The intent is obviously to find in the suffering of the innocent an archetypal lesson of courage and selflessness as an expression of noble love, but I often find this unconvincing in modern times. In Butterfly, the beautiful Cio-Cio-San sacrifices everything – her dignity, her child, and her life – when she is treated like a concubine and is cast aside by the uncaring American lieutenant. It would be much more satisfying if Butterfly had judiciously used her sword on the lieutenant rather than on herself (or at least on him first). In Traviata it's less obvious, but the period's social morality does impose itself rather heavily on the relationship.

UK's Opera program under Dr. Everett McCorvey continues to grow as one of the preeminent training grounds for the stars of tomorrow (if I may borrow a phrase). You won't find a more professional production on the college level anywhere. If you haven't experienced opera before, this is the year to start. There is nothing else like it for exquisite moments of passion, beauty and excitement. With the spring 2007 productions of Puccini's La Bohème and Bizet's Carmen, this season includes what is arguably a triumvirate of the most popular operas ever. La Traviata and Carmen are fully staged productions at the Lexington Opera House. La Bohème will be a concert performance (without costumes or sets) at the Singletary Center with the Kentucky Symphony Orchestra from the Cincinnati area. If you don't care for UK's productions this year, there really is no hope for you as an opera buff and you can rightfully claim that opera is not for you.

La Traviata runs for four performances in the Opera House, October 6, 7, 13 and 15. As is usual in UK's productions, there are two sets of principal players, plus understudies. This allows more students to learn operatic leads, and also allows the singers to rest their voices between performances. In this particular run, the final performance on Sunday afternoon October 15 is the first VSOP (Very Special Opera Performance) for UK Opera Theatre and is a benefit for the new UK Opera orchestra endowment fund. It stars special guest artist, UK opera alumnus, and world-renowned Metropolitan Opera star Gregory Turay as Alfredo. Also featured are Darla Diltz (who we have seen at UK as Water in The Little Prince, Laurettain Gianni Schicchi, and Pamina in The Magic Flute, and as a soloist in last year's Carmina Burana) as Violetta, and Anne Fuchs (last year's Metropolitan Opera Regional Audition winner and one of the vocal soloists in last spring's performance of Mahler's Resurrection) as Violetta's friend Flora.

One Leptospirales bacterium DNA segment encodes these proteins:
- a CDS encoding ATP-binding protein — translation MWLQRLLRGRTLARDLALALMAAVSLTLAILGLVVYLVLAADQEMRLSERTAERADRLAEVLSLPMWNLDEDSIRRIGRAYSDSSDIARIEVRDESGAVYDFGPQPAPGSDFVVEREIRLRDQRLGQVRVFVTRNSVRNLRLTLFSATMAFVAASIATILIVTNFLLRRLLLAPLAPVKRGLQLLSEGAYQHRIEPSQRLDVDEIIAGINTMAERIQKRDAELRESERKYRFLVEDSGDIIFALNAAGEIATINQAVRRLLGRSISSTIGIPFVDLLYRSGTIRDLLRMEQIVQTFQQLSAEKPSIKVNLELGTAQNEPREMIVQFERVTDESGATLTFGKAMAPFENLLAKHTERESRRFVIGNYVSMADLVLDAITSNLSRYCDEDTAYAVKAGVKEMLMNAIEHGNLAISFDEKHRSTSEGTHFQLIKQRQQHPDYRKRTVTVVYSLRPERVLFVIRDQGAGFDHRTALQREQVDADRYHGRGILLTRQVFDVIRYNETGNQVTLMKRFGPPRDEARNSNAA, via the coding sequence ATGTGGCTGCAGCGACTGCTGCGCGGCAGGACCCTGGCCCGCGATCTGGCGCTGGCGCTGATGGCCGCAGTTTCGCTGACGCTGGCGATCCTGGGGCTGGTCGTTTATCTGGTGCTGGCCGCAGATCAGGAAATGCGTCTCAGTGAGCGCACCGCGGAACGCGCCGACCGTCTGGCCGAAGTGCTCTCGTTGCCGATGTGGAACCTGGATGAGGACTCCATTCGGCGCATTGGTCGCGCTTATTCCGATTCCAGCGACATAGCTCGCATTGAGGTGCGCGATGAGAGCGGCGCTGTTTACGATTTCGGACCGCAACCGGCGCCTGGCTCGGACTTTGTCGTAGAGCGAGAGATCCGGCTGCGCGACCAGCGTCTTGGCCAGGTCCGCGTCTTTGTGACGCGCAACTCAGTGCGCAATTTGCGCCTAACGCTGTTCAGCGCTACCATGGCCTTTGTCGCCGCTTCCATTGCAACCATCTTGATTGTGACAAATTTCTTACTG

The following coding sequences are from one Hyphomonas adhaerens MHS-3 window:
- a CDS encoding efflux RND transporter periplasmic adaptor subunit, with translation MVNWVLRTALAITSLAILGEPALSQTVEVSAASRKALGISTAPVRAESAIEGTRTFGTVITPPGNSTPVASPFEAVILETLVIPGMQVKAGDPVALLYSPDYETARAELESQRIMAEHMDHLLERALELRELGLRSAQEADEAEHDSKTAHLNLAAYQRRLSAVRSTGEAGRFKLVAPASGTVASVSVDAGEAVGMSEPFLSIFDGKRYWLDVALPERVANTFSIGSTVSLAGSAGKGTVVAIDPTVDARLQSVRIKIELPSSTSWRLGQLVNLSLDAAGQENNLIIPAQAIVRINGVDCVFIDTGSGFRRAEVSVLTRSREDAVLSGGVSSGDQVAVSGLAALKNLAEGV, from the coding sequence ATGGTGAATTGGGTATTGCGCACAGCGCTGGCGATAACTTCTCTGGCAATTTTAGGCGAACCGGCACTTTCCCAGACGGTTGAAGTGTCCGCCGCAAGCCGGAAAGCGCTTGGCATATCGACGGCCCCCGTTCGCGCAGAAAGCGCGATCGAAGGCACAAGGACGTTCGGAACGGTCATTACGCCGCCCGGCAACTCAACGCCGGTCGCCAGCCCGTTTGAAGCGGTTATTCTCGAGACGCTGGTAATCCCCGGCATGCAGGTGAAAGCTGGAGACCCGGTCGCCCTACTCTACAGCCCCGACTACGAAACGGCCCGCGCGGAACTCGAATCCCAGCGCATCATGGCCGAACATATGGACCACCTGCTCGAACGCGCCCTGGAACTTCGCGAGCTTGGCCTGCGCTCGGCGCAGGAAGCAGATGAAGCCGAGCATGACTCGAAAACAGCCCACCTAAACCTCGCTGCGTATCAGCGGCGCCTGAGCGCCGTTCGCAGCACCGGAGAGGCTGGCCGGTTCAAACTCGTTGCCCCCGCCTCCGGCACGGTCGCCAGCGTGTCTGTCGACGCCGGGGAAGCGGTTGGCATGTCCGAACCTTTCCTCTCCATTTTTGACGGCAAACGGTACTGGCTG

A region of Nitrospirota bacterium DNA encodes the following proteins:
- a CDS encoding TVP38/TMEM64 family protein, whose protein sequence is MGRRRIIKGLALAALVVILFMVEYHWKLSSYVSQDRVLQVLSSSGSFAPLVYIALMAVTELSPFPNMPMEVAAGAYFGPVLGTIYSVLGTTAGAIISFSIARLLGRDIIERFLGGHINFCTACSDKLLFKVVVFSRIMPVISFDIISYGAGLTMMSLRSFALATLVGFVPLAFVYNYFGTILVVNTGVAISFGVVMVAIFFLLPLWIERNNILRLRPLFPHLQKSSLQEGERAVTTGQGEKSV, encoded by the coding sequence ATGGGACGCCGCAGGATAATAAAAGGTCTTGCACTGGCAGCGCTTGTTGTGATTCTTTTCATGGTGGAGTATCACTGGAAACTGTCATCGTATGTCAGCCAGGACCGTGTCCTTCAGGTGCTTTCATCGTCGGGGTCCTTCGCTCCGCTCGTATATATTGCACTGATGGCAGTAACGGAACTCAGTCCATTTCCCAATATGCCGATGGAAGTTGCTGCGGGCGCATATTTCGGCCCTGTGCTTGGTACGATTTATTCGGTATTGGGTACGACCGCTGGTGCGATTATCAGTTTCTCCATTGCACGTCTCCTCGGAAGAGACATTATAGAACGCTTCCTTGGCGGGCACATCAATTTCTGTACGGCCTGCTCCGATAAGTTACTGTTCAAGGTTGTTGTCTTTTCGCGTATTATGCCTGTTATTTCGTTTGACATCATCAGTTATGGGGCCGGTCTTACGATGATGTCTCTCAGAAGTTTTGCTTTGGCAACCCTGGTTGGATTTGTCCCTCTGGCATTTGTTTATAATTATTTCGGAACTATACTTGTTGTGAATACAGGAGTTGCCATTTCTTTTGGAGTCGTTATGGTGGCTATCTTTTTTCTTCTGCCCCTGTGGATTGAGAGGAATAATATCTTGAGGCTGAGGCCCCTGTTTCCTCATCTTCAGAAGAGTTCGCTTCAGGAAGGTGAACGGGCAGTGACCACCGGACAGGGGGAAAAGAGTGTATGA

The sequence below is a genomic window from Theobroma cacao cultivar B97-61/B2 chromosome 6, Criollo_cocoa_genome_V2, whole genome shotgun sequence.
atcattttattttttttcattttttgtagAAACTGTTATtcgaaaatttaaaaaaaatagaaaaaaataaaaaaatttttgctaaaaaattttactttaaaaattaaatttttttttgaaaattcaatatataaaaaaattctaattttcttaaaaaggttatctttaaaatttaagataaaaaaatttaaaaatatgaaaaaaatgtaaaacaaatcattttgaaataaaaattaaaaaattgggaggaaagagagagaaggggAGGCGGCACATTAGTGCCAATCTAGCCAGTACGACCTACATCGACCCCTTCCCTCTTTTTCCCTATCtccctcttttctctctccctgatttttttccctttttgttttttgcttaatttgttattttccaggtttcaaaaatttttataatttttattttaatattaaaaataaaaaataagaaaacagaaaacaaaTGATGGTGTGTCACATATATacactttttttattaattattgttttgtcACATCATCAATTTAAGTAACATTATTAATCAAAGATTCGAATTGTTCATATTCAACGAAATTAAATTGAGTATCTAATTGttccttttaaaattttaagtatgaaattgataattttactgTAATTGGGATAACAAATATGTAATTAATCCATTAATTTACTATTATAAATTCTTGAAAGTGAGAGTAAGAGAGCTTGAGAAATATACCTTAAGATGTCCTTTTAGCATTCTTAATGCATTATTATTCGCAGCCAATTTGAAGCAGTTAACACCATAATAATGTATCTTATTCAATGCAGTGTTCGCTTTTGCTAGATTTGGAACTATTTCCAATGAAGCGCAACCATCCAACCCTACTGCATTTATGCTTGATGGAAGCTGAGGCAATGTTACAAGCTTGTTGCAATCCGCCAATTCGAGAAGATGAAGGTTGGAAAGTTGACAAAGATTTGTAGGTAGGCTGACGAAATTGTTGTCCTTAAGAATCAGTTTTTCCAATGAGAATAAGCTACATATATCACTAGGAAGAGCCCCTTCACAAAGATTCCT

While the Sunday benefit promises to be a stellar performance, the leads for the other performances are also among the best UK's opera program has to offer and there should be no hesitation to attend any (or all) of them. Jeremy Cady (Alfredo) has been seen in UK productions of Gianni Schicchi, Madama Butterfly, and A Streetcar Named Desire. He was a Midwest Regional Finalist in the Metropolitan Opera National Council Auditions in 2004 and was a soloist with the Lexington Philharmonic in Handel's Messiah in 2003 and 2005. Sara Klopfenstine (Flora) was last seen here as the Third Spirit in The Magic Flute and is well known as a soloist in her native Fort Worth area. Catherine Clarke (Violetta), from Maysville, Kentucky, was a finalist in the Rocky Mountain District Metropolitan Opera Council Auditions in 1999 and 2000, and was twice a recipient of a Denver Lyric Opera Guild scholarship.

La Traviata is directed by UK Theatre director James W. Rogers and is conducted by UK Symphony Music Director John Nardolillo. The production will be sung in Italian with English supertitles. Tickets are available from the Singletary Center box office at 859-257-4929 and

-Dwight Newton is a musicologist and is the Marketing Coordinator for the UK School of Music. His web sites are at and

© 2006 by Dwight Newton